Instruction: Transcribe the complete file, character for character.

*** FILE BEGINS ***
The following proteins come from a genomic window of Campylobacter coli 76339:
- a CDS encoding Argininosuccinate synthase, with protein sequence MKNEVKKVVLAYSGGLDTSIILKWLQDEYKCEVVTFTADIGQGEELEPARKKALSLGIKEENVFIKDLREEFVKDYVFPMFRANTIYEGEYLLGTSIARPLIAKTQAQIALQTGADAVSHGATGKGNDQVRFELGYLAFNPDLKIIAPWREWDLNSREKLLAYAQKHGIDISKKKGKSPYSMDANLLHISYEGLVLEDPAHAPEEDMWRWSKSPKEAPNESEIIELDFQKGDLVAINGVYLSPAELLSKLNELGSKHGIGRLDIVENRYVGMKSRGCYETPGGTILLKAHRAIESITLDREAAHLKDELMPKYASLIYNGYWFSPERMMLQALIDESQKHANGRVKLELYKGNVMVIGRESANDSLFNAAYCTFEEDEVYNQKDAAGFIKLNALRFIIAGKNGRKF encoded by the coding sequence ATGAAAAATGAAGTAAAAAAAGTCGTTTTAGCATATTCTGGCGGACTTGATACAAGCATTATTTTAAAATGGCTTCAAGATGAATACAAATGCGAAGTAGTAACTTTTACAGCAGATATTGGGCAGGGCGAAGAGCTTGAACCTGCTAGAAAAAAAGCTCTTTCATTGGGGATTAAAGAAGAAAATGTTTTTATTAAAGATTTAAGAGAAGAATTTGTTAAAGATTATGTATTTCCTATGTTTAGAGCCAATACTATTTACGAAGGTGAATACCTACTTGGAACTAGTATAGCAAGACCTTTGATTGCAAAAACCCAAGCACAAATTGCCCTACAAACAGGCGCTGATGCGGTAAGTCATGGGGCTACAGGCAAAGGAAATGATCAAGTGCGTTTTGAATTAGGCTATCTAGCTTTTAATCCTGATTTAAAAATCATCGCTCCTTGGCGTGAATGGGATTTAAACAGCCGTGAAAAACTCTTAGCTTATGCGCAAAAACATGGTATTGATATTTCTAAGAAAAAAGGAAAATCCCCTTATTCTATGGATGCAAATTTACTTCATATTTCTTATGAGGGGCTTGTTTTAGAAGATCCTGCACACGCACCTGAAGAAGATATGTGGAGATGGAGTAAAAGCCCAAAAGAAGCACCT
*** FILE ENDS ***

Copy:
The following proteins come from a genomic window of Campylobacter coli 76339:
- a CDS encoding Argininosuccinate synthase, with protein sequence MKNEVKKVVLAYSGGLDTSIILKWLQDEYKCEVVTFTADIGQGEELEPARKKALSLGIKEENVFIKDLREEFVKDYVFPMFRANTIYEGEYLLGTSIARPLIAKTQAQIALQTGADAVSHGATGKGNDQVRFELGYLAFNPDLKIIAPWREWDLNSREKLLAYAQKHGIDISKKKGKSPYSMDANLLHISYEGLVLEDPAHAPEEDMWRWSKSPKEAPNESEIIELDFQKGDLVAINGVYLSPAELLSKLNELGSKHGIGRLDIVENRYVGMKSRGCYETPGGTILLKAHRAIESITLDREAAHLKDELMPKYASLIYNGYWFSPERMMLQALIDESQKHANGRVKLELYKGNVMVIGRESANDSLFNAAYCTFEEDEVYNQKDAAGFIKLNALRFIIAGKNGRKF encoded by the coding sequence ATGAAAAATGAAGTAAAAAAAGTCGTTTTAGCATATTCTGGCGGACTTGATACAAGCATTATTTTAAAATGGCTTCAAGATGAATACAAATGCGAAGTAGTAACTTTTACAGCAGATATTGGGCAGGGCGAAGAGCTTGAACCTGCTAGAAAAAAAGCTCTTTCATTGGGGATTAAAGAAGAAAATGTTTTTATTAAAGATTTAAGAGAAGAATTTGTTAAAGATTATGTATTTCCTATGTTTAGAGCCAATACTATTTACGAAGGTGAATACCTACTTGGAACTAGTATAGCAAGACCTTTGATTGCAAAAACCCAAGCACAAATTGCCCTACAAACAGGCGCTGATGCGGTAAGTCATGGGGCTACAGGCAAAGGAAATGATCAAGTGCGTTTTGAATTAGGCTATCTAGCTTTTAATCCTGATTTAAAAATCATCGCTCCTTGGCGTGAATGGGATTTAAACAGCCGTGAAAAACTCTTAGCTTATGCGCAAAAACATGGTATTGATATTTCTAAGAAAAAAGGAAAATCCCCTTATTCTATGGATGCAAATTTACTTCATATTTCTTATGAGGGGCTTGTTTTAGAAGATCCTGCACACGCACCTGAAGAAGATATGTGGAGATGGAGTAAAAGCCCAAAAGAAGCACCT